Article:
Speaker-elect Gingrich with then-wife Marianne and his mother Kathleen at a January 1995 Washington church service.

Yet some evangelical leaders who knew Gingrich fretted over his personal life. The hard-charging speaker displayed braggadocio and rough edges even to political allies and didn’t talk much about his own faith.

“There were a lot of conservative Christian leaders who really loved Newt but felt like he hadn’t really turned his life over to God,” says Reed.

Many of those leaders went nuclear over rumors about Gingrich’s 1998 affair with a young House aide named Callista Bisek, while he was married to his second wife, Marianne.

Theose rumors “would break my heart,” says Reighard, who counseled Gingrich and Marianne in the 1990s. “I always believed that Newt could be one of the great leaders in our country, an American version of Winston Churchill.”

Reborn a Catholic

More than a decade later, Gingrich is back in many evangelicals’ good graces, with polls showing him way out in front of Romney among evangelicals in Iowa, who accounted for 60% of caucus-goers four years ago.

What explains the turnaround?

One big factor is Gingrich’s self-described faith awakening since leaving Congress in 1998. A personal turning point was 2002, when a court ruling struck down the recitation of the Pledge of Allegiance in public schools because of its “Under God” clause.

“That was the last straw,” Gingrich said in a 2009 interview with U.S. News & World Report. “And I said it’s time to challenge head-on secular domination in the West.”

Just as studying political history had led a 20-something Gingrich to the Saint Charles Avenue Baptist Church in New Orleans, political developments like the Pledge ruling and other perceived attacks on religion sparked a round of soul-searching.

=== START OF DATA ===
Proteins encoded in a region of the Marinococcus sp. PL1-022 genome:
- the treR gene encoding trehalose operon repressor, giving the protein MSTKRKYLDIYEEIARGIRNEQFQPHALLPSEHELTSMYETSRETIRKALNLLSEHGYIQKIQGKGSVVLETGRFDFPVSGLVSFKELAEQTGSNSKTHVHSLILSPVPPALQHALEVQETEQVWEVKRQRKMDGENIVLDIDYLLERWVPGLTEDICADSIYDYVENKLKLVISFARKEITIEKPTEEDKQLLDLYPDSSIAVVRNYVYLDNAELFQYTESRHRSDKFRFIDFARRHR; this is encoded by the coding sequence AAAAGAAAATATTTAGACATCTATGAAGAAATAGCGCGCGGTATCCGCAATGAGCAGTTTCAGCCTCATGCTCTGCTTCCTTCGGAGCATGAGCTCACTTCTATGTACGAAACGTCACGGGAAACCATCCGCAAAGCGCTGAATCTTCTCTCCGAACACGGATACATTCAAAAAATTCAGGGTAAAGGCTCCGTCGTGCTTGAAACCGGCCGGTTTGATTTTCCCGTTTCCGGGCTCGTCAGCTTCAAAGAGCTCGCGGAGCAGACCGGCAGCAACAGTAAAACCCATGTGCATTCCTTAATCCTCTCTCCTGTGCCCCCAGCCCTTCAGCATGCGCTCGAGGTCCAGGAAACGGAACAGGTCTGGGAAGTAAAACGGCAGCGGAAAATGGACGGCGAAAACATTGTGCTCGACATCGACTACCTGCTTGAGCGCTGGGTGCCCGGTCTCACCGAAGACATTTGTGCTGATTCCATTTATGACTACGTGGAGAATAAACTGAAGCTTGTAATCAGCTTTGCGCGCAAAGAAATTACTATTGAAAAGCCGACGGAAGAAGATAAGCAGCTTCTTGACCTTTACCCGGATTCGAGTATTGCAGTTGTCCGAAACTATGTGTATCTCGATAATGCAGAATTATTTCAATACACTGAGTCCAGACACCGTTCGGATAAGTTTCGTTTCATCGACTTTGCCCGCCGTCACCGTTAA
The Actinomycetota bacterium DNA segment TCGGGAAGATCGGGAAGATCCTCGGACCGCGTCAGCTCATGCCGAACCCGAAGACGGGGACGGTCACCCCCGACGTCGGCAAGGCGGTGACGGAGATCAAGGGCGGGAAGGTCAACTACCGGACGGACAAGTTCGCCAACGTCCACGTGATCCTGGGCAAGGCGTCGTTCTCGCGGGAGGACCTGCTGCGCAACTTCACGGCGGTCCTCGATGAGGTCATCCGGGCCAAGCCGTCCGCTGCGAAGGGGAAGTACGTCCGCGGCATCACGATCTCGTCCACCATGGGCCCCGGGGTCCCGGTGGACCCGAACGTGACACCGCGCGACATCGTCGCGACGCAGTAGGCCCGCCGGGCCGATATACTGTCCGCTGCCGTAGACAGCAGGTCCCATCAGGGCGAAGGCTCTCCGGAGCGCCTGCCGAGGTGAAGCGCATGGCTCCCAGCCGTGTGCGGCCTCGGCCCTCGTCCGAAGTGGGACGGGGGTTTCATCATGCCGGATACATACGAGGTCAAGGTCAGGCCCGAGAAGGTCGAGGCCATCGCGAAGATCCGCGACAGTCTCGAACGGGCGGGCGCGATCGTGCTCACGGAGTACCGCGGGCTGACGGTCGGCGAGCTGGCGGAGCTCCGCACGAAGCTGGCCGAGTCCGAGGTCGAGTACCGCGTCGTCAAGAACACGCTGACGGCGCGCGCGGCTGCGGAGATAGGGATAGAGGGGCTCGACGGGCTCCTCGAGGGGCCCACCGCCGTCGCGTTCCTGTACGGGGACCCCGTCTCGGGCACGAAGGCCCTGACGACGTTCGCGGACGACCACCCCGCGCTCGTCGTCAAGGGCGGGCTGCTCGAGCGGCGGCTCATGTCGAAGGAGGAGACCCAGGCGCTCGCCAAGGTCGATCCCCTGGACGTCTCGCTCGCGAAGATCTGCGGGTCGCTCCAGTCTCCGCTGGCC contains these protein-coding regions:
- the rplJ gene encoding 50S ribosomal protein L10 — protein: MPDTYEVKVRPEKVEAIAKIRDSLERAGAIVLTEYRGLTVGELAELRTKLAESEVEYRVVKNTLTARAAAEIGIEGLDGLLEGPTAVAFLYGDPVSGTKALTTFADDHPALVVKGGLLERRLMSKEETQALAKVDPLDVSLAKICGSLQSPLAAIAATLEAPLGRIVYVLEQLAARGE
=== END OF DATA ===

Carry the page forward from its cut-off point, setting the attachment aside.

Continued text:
Though it was later struck down by the Supreme Court, the ruling led Gingrich to publish “Rediscovering God in America,” a faith-based walking tour of Washington’s key buildings and monuments.

For those close to him, the 2006 book reflected what Gingrich had been preaching for more than a decade: that religion played a key role in the nation’s founding.

“In the ’90s, he talked about this idea that power comes from God to the individual and is loaned to the state,” says Rick Tyler, Gingrich’s former spokesman. “Before that, the European model was that power came from God to the king, and [Gingrich] used to explain why that was corrupt and how Thomas Jefferson turned it on his head.”

By increasing his public attack on the secular “media-academic-legal elite” and promoting his God-infused take on American history, Gingrich was branded a culture warrior during the last decade, gaining appeal among conservative evangelicals.

Gingrich continued the courtship by regularly appearing before audiences of hundreds of evangelical pastors to talk about God, history and politics.

Gingrich delivers the Liberty University commencement address in 2007 following Jerry Falwell

“There’s no question there’s been an evolution in his thinking and speaking and writing on America’s religious heritage, which has become a much bigger part of his lexicon,” says Reed, who leads the Faith and Freedom Coalition and is not endorsing any presidential candidates.

“He’s clearly found his voice on social issues, and less than 30 days from the Iowa caucuses the timing couldn’t be better.”

Gingrich further strengthened ties to grassroots evangelicals in 2009, launching a group aimed at bringing together religious and economic conservatives.

The organization, Renewing American Leadership, poured $150,000 into a successful Iowa campaign to unseat judges who had legalized gay marriage in the state. Many of the Iowa activists who led that 2010 campaign are now bullish on Gingrich.

Admitting to an affair also helped.

At a closed-door meeting with the nation’s top Christian Right leaders ahead of the 2008 election, Gingrich was asked about reports he’d been having an affair while leading the impeachment drive against Clinton after the Monica Lewinsky scandal.